Kevin Harvick freaky fast in route to winning The Profit on CNBC 500

Photo Credit: David Yeazell/SpeedwayMedia.com

He led practice yesterday and took the lead on lap 74, never looking back as Kevin Harvick was “freaky fast” on his way to winning The Profit on CNBC 500, leading over 200 laps in the 500 km race.

“This solidifies so many things and so many decisions,” Harvick said in victory lane. “I got to thank all these guys at Stewart-Haas Racing. it’s been so much work; I’ve seen the time and effort these guys have put in but they put together one heck of a racecar.”

Harvick had to hold off last week’s Daytona 500 winner Dale Earnhardt Jr. and Joey Logano in a late race restart with nine laps to go after a caution came out for his teammate Kurt Busch’s motor blowing up.

“I knew the 22 (Logano) had been timing those restarts there and took a shot down low, but I timed it right to hold him off,” Harvick commented. “Kudos to Hendrick engines and the information that we’re sharing across the board as it helps. It was fun racing Jr there at the end.”

Earnhardt Jr. backed  up last week’s win to finish second as he ran solidly inside the top five all day.

“We got running side-by-side for second and let Kevin get out there too far,” Earnhardt said. “I thought we could run him own by he just got far away. We worked on our car – got some help from our teammtes – and ended up where we thought we should finish, but Kevin was stellar today.”

Penske Racing teammates Brad Keselowski and Logano finished third and fourth after sweeping the front row in qualifying.

“I tried really hard. With the new points structure, the wins mean so much,” Logano said. “I knew my restarts were good and I thought the last restart id go for it. I shoved my ford into the hole there and that’s how I probably lost third there. After the off-season and you work so hard and you start 1st and 2nd and then finish 3rd and 4th, it shows how strong we are.

“On the back of his car, it says freaky fast and they weren’t lying as he was freaky fast.”

Hendrick Motorsports teammates Jeff Gordon and Jimmie Johnson finished fifth and sixth after their top five finishes last weekend at Daytona.

“We were a decent car all day long,” Johnson said. “We just need a little more time with this package to dial it in. Strategy was on our side and we were certainly making up some time there. Solid day. We want more for sure but we’ll take it.”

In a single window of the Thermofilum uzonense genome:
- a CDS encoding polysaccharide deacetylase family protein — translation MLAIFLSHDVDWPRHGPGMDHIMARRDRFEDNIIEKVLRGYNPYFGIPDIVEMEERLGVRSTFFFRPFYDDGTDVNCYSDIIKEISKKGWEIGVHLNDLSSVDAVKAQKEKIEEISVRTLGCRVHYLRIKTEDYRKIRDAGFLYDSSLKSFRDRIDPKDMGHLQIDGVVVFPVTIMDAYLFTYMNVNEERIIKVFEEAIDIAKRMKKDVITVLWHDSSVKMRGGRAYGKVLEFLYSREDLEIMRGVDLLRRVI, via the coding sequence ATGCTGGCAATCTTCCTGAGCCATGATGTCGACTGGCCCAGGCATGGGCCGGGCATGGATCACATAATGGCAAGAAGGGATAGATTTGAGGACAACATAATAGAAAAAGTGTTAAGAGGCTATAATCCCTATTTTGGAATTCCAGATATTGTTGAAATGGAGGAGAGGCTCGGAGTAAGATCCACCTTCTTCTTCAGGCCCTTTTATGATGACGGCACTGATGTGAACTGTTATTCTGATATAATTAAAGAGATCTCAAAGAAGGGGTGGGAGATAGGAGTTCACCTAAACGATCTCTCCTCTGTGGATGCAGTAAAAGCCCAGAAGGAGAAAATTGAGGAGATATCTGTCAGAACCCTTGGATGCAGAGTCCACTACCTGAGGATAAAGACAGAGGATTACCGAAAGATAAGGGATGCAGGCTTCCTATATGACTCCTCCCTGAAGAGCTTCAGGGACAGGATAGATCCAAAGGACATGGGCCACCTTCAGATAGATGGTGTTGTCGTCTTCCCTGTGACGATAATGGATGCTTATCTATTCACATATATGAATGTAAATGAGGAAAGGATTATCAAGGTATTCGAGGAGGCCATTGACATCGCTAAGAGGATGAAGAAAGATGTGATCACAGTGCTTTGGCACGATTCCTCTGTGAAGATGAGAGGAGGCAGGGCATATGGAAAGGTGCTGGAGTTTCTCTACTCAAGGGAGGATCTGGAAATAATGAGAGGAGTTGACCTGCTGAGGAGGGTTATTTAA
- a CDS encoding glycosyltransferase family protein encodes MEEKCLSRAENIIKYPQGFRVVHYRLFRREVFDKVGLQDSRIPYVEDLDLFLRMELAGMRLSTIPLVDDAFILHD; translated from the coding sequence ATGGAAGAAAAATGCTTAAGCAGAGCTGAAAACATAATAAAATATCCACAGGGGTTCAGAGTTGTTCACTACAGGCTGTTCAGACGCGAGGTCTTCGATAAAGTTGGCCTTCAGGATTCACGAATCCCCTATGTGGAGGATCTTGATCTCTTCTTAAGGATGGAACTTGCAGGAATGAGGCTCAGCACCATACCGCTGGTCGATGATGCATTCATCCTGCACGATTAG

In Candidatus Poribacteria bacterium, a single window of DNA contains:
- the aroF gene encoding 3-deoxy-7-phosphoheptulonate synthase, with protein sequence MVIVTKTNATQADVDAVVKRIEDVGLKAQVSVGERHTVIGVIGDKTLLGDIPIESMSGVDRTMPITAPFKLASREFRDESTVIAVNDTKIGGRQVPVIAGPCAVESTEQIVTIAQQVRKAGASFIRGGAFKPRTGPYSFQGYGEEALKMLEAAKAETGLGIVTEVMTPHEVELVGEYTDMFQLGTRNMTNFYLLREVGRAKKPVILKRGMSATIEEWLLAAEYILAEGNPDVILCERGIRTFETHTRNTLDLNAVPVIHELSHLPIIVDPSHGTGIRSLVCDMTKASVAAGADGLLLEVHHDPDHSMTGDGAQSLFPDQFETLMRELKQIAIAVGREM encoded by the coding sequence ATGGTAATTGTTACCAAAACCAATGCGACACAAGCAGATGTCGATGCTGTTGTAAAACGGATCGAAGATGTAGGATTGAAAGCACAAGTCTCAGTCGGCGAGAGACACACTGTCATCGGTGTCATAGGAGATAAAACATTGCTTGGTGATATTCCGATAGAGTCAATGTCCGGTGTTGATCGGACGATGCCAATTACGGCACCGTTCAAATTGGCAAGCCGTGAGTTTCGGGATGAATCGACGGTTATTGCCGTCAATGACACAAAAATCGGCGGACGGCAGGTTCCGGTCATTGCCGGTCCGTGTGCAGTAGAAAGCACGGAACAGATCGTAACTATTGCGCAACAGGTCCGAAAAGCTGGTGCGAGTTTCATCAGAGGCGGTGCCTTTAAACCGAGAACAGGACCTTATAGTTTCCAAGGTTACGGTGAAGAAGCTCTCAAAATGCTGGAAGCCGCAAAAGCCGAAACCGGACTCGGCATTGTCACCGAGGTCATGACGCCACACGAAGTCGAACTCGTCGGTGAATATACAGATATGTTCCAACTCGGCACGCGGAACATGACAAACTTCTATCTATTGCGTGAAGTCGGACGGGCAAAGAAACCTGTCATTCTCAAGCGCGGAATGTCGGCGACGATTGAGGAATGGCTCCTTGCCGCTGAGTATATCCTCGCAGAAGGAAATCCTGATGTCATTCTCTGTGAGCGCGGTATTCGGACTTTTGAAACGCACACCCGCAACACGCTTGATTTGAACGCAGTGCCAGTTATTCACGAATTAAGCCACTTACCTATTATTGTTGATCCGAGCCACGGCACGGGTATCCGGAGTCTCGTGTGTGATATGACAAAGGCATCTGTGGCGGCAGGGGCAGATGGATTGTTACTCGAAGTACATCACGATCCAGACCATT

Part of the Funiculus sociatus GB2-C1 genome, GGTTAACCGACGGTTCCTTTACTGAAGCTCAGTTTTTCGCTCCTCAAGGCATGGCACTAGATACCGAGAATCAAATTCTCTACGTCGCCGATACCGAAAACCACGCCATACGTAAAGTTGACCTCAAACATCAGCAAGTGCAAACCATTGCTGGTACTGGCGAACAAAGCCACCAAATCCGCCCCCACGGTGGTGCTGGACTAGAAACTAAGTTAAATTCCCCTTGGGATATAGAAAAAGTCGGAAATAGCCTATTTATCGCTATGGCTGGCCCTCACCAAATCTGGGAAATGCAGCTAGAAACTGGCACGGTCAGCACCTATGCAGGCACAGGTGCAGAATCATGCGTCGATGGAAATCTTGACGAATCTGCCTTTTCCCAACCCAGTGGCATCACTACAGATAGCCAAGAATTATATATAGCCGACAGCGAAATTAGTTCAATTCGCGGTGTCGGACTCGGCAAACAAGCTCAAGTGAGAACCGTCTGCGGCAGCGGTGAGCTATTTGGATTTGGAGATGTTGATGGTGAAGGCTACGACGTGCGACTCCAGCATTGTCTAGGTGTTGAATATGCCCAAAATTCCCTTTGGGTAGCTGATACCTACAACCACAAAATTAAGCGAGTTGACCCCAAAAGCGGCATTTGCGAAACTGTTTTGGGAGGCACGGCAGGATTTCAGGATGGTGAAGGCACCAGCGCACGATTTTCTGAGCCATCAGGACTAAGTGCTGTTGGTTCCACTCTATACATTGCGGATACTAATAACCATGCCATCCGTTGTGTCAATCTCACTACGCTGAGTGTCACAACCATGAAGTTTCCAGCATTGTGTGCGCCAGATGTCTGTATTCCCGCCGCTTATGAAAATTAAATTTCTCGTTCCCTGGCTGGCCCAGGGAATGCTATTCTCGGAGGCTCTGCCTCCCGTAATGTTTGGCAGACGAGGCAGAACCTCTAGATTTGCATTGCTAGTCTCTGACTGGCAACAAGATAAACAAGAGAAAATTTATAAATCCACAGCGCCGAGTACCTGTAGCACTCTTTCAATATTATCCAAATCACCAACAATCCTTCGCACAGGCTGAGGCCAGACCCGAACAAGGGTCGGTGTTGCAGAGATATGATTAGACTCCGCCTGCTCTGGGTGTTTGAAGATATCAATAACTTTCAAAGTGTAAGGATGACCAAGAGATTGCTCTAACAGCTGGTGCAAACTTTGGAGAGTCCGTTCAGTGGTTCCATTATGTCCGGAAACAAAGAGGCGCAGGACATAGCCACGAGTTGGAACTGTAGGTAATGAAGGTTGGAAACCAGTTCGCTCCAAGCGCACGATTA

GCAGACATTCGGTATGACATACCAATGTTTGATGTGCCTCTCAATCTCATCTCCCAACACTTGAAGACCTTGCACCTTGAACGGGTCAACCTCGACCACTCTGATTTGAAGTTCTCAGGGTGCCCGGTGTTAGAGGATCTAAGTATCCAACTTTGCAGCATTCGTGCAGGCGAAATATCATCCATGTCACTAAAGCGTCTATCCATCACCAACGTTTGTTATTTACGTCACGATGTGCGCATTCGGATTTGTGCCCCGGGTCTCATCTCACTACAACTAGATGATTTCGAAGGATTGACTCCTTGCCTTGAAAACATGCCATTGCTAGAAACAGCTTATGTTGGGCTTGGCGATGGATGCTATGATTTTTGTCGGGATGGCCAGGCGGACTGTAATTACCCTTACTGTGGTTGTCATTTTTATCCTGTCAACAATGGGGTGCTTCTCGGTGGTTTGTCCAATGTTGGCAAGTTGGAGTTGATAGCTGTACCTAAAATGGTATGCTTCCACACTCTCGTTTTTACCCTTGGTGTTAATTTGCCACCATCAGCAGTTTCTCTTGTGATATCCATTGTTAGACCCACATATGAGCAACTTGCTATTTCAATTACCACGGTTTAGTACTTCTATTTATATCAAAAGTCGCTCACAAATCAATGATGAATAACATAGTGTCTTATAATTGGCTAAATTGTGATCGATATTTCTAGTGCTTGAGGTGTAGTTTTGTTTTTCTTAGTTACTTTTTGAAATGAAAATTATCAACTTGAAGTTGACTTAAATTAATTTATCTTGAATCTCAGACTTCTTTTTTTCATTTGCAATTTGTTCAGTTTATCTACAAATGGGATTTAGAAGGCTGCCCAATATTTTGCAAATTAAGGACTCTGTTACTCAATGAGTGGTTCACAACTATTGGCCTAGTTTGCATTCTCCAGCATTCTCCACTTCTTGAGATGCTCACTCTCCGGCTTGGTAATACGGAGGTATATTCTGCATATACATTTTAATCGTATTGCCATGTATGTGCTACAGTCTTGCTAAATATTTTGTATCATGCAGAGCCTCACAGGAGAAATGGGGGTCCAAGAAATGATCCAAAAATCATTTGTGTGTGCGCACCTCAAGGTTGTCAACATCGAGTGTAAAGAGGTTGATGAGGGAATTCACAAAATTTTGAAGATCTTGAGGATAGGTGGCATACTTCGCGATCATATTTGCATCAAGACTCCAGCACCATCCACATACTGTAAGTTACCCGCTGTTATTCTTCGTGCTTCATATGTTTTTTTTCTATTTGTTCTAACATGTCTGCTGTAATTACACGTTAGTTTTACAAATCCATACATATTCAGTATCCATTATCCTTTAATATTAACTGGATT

Ryan Newman finished seventh, followed by Carl Edwards, Kyle Busch and Jamie McMurray. Kasey Kahne got back to 11th after struggling early, followed by Matt Kenseth, Clint Bowyer, Casey Mears and Aric Almirola.

Michael Waltrip Racing driver Brian Vickers wouldn’t have luck go his way as he got into the wall under caution at lap 162 due to a flat tire. Danica Patrick also didn’t have a good day as she’d get damage in an incident with Justin Allgaier and Travis Kvapil, before going for another spin later due to a flat tire. She would confront Allgaier after the race to discuss his displeasure.

Rookies Alex Bowman and Parker Kligerman both suffered DNFs as their engines are expired, along with Kurt Busch’s.

Earnhardt Jr. holds a six point lead over Keselowski heading to Las Vegas Motor Speedway.

About Ashley McCubbin 3102 Articles

Joining OnPitRoad.com mid-2013 season, Ashley McCubbin is now the Managing Editor and contributes to each racing division as needed. Since studying journalism at the University of Guelph-Humber, Ashley has published articles on a couple of different websites, while serving as a public relations representative for different short track teams.

Born in North York, Ontario, Ashley currently lives in Bradford, Ontario and spends her weekend at the local short tracks in the area. She has spent her entire life at the short track level, falling in love with the sport at the age of five. Beyond her love of short track racing, she also has grown an interest for both NASCAR and the IndyCar Racing Series. She also enjoys taking photos and working on websites, while playing a couple rounds of Candy Crush afterwards.

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